Red Bank to settle with former Police Chief for $225K - | Chattanooga News, Weather & Sports

Red Bank to settle with former Police Chief for $225K

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The Red Bank City Commission moved Tuesday night to end a years-long battle with a former Police Chief. In a controversial play in July of 2010, Larry Sneed was sacked as the city's top cop. He went on to sue for $1.5 million dollars. The case has bounced around through the years. "Which is a test to it's complexity and to the inherent risks of continuing to go forward," said Long-time City Attorney Arnold Stulce, Jr.. "During that period of time, we've had a complete turnover of the members of the board of commissioners in the city of Red Bank. We've had a key witness, the late Mayor Millard, has passed away. We have key witnesses who live in Alaska, and the matter has been up to the state supreme court at one time."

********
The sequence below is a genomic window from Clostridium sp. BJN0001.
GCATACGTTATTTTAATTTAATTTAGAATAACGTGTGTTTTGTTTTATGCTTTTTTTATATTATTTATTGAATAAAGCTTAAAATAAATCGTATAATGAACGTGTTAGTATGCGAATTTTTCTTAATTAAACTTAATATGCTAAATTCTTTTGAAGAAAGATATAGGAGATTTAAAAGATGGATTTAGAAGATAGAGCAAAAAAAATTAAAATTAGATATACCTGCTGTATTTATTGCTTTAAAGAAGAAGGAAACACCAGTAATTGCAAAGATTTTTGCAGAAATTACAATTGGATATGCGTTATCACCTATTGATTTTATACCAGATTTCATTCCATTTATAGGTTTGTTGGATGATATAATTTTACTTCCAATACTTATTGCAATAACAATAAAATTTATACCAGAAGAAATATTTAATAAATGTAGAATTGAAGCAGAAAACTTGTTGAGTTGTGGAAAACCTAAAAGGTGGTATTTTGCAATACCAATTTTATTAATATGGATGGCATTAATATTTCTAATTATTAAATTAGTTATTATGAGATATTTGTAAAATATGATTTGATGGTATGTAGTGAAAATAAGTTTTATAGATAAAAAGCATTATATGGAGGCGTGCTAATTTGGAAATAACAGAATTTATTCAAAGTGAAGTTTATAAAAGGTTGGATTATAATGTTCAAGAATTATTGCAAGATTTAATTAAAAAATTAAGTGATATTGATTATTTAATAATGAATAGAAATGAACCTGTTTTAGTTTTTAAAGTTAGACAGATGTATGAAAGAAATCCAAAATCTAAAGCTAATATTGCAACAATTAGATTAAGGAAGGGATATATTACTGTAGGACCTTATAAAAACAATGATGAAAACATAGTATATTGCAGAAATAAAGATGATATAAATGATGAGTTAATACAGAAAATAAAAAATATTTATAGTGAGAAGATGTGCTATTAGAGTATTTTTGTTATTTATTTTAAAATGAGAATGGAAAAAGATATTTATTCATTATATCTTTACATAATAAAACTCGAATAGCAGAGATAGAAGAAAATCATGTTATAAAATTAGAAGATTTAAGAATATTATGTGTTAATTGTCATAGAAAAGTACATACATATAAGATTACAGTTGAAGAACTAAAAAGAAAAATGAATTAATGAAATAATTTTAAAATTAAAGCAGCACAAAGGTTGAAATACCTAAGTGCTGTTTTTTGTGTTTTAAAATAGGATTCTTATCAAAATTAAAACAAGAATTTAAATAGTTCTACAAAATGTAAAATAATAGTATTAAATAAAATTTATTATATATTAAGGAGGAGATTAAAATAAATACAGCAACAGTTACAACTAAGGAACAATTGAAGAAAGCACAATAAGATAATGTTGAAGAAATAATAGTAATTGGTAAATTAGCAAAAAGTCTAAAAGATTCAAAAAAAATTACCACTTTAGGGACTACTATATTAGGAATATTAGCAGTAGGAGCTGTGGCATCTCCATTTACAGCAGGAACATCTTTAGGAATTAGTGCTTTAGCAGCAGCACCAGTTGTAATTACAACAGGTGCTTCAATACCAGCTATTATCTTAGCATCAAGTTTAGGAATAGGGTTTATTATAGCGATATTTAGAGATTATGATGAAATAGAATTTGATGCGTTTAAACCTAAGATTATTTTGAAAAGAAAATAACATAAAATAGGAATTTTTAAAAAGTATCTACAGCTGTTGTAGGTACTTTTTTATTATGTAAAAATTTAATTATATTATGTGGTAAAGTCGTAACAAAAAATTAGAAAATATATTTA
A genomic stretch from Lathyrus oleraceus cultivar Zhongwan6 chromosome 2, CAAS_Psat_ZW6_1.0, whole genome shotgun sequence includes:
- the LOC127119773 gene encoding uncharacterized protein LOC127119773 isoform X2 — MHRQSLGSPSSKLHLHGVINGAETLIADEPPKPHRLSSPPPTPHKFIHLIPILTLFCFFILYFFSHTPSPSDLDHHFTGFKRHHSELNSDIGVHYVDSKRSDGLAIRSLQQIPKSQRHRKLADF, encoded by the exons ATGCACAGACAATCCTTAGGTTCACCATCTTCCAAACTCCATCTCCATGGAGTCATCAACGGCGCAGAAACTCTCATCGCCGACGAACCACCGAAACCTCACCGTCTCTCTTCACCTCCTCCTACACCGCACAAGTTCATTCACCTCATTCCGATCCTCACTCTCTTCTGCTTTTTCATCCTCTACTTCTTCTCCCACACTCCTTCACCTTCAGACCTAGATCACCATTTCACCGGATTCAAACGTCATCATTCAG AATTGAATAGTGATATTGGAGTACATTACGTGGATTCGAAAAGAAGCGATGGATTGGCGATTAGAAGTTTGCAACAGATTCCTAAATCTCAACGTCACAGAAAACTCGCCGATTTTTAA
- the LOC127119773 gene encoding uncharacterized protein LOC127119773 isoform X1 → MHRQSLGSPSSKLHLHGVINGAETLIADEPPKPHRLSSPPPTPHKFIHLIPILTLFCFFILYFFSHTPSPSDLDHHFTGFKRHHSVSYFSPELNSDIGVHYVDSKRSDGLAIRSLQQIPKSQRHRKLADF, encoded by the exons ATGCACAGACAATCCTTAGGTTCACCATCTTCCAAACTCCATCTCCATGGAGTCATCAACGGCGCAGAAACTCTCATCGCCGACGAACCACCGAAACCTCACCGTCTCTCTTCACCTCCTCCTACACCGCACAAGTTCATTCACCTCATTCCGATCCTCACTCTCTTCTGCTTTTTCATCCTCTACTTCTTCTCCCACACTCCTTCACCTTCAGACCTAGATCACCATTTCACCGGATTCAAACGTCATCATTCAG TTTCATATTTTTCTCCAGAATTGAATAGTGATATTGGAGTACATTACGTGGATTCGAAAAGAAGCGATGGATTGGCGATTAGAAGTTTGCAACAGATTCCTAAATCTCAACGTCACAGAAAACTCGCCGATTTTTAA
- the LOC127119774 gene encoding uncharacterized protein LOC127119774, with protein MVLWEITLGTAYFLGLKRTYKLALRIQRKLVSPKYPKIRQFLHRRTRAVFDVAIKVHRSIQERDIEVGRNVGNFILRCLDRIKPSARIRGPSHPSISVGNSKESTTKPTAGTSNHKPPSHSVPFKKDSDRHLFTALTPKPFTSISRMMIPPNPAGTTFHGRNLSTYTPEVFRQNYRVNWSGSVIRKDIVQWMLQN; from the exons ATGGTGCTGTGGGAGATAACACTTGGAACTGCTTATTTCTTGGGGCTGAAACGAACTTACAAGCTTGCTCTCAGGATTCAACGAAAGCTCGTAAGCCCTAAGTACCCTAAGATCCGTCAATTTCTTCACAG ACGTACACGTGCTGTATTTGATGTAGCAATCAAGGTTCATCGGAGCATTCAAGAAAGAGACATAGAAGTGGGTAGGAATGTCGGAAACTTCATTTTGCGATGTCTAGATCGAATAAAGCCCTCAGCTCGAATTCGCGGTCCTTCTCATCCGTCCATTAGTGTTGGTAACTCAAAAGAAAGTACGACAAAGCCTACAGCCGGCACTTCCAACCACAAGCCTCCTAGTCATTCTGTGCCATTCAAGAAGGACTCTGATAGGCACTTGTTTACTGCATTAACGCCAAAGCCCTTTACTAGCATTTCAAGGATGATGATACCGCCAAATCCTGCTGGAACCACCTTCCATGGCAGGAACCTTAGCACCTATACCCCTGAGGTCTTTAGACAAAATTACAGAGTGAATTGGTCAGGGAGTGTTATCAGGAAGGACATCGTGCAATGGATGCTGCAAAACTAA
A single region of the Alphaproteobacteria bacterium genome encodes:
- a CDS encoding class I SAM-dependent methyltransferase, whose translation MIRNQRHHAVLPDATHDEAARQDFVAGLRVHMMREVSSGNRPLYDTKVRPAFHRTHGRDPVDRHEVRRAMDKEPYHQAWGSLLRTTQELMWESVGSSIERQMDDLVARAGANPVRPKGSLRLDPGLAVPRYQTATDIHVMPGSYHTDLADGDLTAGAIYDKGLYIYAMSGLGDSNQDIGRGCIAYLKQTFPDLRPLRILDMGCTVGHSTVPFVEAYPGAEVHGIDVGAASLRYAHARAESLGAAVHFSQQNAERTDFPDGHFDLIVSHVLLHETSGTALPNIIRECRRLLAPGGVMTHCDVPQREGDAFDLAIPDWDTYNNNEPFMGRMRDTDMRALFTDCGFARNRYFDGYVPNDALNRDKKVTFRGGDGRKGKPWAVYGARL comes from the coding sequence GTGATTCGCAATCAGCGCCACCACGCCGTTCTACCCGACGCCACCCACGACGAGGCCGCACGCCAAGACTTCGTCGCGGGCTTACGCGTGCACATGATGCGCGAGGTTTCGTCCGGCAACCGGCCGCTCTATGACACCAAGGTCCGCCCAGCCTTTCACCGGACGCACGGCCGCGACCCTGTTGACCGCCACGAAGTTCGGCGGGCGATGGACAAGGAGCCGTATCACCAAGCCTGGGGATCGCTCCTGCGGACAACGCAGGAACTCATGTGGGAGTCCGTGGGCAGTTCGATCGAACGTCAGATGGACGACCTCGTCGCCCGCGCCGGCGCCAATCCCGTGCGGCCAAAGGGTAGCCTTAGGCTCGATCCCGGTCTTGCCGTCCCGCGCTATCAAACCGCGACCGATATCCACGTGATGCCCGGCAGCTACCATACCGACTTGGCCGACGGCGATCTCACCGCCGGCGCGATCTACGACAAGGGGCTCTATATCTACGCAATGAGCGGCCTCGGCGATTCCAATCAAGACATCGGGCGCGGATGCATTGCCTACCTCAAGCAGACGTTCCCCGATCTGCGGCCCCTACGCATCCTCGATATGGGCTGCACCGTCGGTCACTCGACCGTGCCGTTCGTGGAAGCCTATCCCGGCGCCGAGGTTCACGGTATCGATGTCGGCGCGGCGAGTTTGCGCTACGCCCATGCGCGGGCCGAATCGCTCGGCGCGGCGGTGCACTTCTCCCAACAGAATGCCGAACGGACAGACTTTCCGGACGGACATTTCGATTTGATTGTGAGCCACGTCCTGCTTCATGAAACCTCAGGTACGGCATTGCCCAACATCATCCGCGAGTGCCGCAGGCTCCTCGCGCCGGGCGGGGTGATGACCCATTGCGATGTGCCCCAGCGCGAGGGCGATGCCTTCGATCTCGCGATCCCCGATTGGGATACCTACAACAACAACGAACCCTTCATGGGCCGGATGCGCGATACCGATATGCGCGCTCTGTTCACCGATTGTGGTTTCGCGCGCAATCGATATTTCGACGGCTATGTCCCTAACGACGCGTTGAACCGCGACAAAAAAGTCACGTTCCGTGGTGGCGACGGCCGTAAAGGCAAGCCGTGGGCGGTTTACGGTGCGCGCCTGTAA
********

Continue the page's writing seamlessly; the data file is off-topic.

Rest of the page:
Commissioners voted unanimously to accept a settlement offer from Sneed and his attorneys. Red Bank will pay $152,500 of the $225,000 settlement, insurance will pay the rest. "It admits no liability," explained Stulce. "It is a mechanism for buying our peace. It is a common way that lawsuits are dealt with in this context."

Also a part of the settlement, with the payoff, this suit and other related lawsuits will end. "When this lawsuit was filed, the city was facing in excess of $15 million of lawsuits from various sources, several of which included issues related to the police department in this particular thing," Stulce said. "If this matter is concluded tonight, that in excess of $15 million original exposure well have been concluded for less than $400,000 between trials and settling the matters going forward."

Stulce went on to say, if the case made it to trial and the city lost, taxpayers would likely be on the hook for the entire verdict amount plus attorney fees incurred by Sneed.

After the city attorney advised the five commissioners to accept the offer, Mayor John Roberts agreed. "He knows what he's talking about," said the mayor. "As much progress as the city's made in the last five years from economic development, to residential development, to rezoning ordinances to plan for the future of this city, this is part of the stuff that we just really need to move on past. We've made great strides in the city the last five years. I'm going to keep going forward and we're going to keep pushing strong. There's no doubt about it."

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